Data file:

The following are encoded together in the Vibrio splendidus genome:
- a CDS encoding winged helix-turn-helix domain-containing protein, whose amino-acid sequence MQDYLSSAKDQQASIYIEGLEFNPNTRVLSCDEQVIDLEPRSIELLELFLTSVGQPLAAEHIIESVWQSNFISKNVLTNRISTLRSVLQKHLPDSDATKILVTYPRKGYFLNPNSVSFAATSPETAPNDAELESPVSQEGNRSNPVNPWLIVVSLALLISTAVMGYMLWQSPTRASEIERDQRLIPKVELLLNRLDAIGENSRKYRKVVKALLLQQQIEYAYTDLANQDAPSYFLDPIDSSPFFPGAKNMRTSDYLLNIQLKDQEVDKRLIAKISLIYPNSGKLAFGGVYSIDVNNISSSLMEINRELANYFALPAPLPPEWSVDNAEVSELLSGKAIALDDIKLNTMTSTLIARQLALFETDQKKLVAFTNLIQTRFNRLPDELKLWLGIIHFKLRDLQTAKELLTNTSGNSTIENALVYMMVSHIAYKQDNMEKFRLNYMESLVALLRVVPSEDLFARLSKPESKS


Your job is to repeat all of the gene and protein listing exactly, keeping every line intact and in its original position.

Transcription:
The following are encoded together in the Vibrio splendidus genome:
- a CDS encoding winged helix-turn-helix domain-containing protein, whose amino-acid sequence MQDYLSSAKDQQASIYIEGLEFNPNTRVLSCDEQVIDLEPRSIELLELFLTSVGQPLAAEHIIESVWQSNFISKNVLTNRISTLRSVLQKHLPDSDATKILVTYPRKGYFLNPNSVSFAATSPETAPNDAELESPVSQEGNRSNPVNPWLIVVSLALLISTAVMGYMLWQSPTRASEIERDQRLIPKVELLLNRLDAIGENSRKYRKVVKALLLQQQIEYAYTDLANQDAPSYFLDPIDSSPFFPGAKNMRTSDYLLNIQLKDQEVDKRLIAKISLIYPNSGKLAFGGVYSIDVNNISSSLMEINRELANYFALPAPLPPEWSVDNAEVSELLSGKAIALDDIKLNTMTSTLIARQLALFETDQKKLVAFTNLIQTRFNRLPDELKLWLGIIHFKLRDLQTAKELLTNTSGNSTIENALVYMMVSHIAYKQDNMEKFRLNYMESLVALLRVVPSEDLFARLSKPESKS